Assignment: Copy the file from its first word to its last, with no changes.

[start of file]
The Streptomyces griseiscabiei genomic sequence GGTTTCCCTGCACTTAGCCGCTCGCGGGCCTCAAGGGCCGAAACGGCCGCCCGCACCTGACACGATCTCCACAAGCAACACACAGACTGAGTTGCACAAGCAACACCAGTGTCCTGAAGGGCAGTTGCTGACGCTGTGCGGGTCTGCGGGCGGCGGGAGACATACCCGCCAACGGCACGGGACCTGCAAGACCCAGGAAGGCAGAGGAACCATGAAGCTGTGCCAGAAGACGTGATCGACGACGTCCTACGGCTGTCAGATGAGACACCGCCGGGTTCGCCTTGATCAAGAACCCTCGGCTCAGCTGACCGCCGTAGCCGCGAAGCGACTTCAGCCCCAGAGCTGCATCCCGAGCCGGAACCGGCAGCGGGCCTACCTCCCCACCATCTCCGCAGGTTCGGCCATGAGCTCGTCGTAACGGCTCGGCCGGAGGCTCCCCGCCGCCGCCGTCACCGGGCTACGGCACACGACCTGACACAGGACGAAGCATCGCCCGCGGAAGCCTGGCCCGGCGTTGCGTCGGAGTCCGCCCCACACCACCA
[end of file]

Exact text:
The Streptomyces griseiscabiei genomic sequence GGTTTCCCTGCACTTAGCCGCTCGCGGGCCTCAAGGGCCGAAACGGCCGCCCGCACCTGACACGATCTCCACAAGCAACACACAGACTGAGTTGCACAAGCAACACCAGTGTCCTGAAGGGCAGTTGCTGACGCTGTGCGGGTCTGCGGGCGGCGGGAGACATACCCGCCAACGGCACGGGACCTGCAAGACCCAGGAAGGCAGAGGAACCATGAAGCTGTGCCAGAAGACGTGATCGACGACGTCCTACGGCTGTCAGATGAGACACCGCCGGGTTCGCCTTGATCAAGAACCCTCGGCTCAGCTGACCGCCGTAGCCGCGAAGCGACTTCAGCCCCAGAGCTGCATCCCGAGCCGGAACCGGCAGCGGGCCTACCTCCCCACCATCTCCGCAGGTTCGGCCATGAGCTCGTCGTAACGGCTCGGCCGGAGGCTCCCCGCCGCCGCCGTCACCGGGCTACGGCACACGACCTGACACAGGACGAAGCATCGCCCGCGGAAGCCTGGCCCGGCGTTGCGTCGGAGTCCGCCCCACACCACCA